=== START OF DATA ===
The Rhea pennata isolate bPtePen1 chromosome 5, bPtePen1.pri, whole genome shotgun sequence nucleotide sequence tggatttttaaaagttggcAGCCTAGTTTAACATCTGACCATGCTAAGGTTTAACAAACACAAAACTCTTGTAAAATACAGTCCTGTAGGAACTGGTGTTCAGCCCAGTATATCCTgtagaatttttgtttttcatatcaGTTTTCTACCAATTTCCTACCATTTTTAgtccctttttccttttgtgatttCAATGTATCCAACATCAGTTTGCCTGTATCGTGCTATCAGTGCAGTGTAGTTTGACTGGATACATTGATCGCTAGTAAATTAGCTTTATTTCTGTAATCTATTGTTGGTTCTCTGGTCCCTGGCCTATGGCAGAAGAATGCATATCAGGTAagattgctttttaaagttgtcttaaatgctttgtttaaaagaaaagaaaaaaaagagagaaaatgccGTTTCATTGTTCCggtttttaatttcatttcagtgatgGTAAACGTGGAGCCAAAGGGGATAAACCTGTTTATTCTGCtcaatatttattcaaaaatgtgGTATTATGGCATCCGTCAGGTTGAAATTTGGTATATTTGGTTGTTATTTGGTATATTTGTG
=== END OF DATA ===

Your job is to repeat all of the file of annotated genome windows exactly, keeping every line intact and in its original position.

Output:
The Rhea pennata isolate bPtePen1 chromosome 5, bPtePen1.pri, whole genome shotgun sequence nucleotide sequence tggatttttaaaagttggcAGCCTAGTTTAACATCTGACCATGCTAAGGTTTAACAAACACAAAACTCTTGTAAAATACAGTCCTGTAGGAACTGGTGTTCAGCCCAGTATATCCTgtagaatttttgtttttcatatcaGTTTTCTACCAATTTCCTACCATTTTTAgtccctttttccttttgtgatttCAATGTATCCAACATCAGTTTGCCTGTATCGTGCTATCAGTGCAGTGTAGTTTGACTGGATACATTGATCGCTAGTAAATTAGCTTTATTTCTGTAATCTATTGTTGGTTCTCTGGTCCCTGGCCTATGGCAGAAGAATGCATATCAGGTAagattgctttttaaagttgtcttaaatgctttgtttaaaagaaaagaaaaaaaagagagaaaatgccGTTTCATTGTTCCggtttttaatttcatttcagtgatgGTAAACGTGGAGCCAAAGGGGATAAACCTGTTTATTCTGCtcaatatttattcaaaaatgtgGTATTATGGCATCCGTCAGGTTGAAATTTGGTATATTTGGTTGTTATTTGGTATATTTGTG